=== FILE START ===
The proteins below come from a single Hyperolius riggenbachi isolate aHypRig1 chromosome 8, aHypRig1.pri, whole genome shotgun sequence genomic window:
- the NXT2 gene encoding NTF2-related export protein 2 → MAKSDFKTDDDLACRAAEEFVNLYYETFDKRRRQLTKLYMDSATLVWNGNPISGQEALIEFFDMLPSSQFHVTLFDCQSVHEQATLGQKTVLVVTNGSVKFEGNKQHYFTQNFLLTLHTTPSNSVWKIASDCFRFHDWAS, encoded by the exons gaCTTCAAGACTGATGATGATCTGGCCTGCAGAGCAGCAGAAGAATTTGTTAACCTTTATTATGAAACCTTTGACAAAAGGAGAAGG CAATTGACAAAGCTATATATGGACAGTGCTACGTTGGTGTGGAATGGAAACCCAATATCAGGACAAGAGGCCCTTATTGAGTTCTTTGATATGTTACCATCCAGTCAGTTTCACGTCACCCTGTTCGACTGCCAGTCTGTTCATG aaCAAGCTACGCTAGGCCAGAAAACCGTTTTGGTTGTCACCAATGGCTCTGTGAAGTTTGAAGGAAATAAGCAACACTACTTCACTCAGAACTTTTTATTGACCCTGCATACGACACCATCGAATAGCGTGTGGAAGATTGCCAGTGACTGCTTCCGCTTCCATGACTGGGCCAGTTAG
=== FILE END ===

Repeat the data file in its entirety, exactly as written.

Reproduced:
The proteins below come from a single Hyperolius riggenbachi isolate aHypRig1 chromosome 8, aHypRig1.pri, whole genome shotgun sequence genomic window:
- the NXT2 gene encoding NTF2-related export protein 2 → MAKSDFKTDDDLACRAAEEFVNLYYETFDKRRRQLTKLYMDSATLVWNGNPISGQEALIEFFDMLPSSQFHVTLFDCQSVHEQATLGQKTVLVVTNGSVKFEGNKQHYFTQNFLLTLHTTPSNSVWKIASDCFRFHDWAS, encoded by the exons gaCTTCAAGACTGATGATGATCTGGCCTGCAGAGCAGCAGAAGAATTTGTTAACCTTTATTATGAAACCTTTGACAAAAGGAGAAGG CAATTGACAAAGCTATATATGGACAGTGCTACGTTGGTGTGGAATGGAAACCCAATATCAGGACAAGAGGCCCTTATTGAGTTCTTTGATATGTTACCATCCAGTCAGTTTCACGTCACCCTGTTCGACTGCCAGTCTGTTCATG aaCAAGCTACGCTAGGCCAGAAAACCGTTTTGGTTGTCACCAATGGCTCTGTGAAGTTTGAAGGAAATAAGCAACACTACTTCACTCAGAACTTTTTATTGACCCTGCATACGACACCATCGAATAGCGTGTGGAAGATTGCCAGTGACTGCTTCCGCTTCCATGACTGGGCCAGTTAG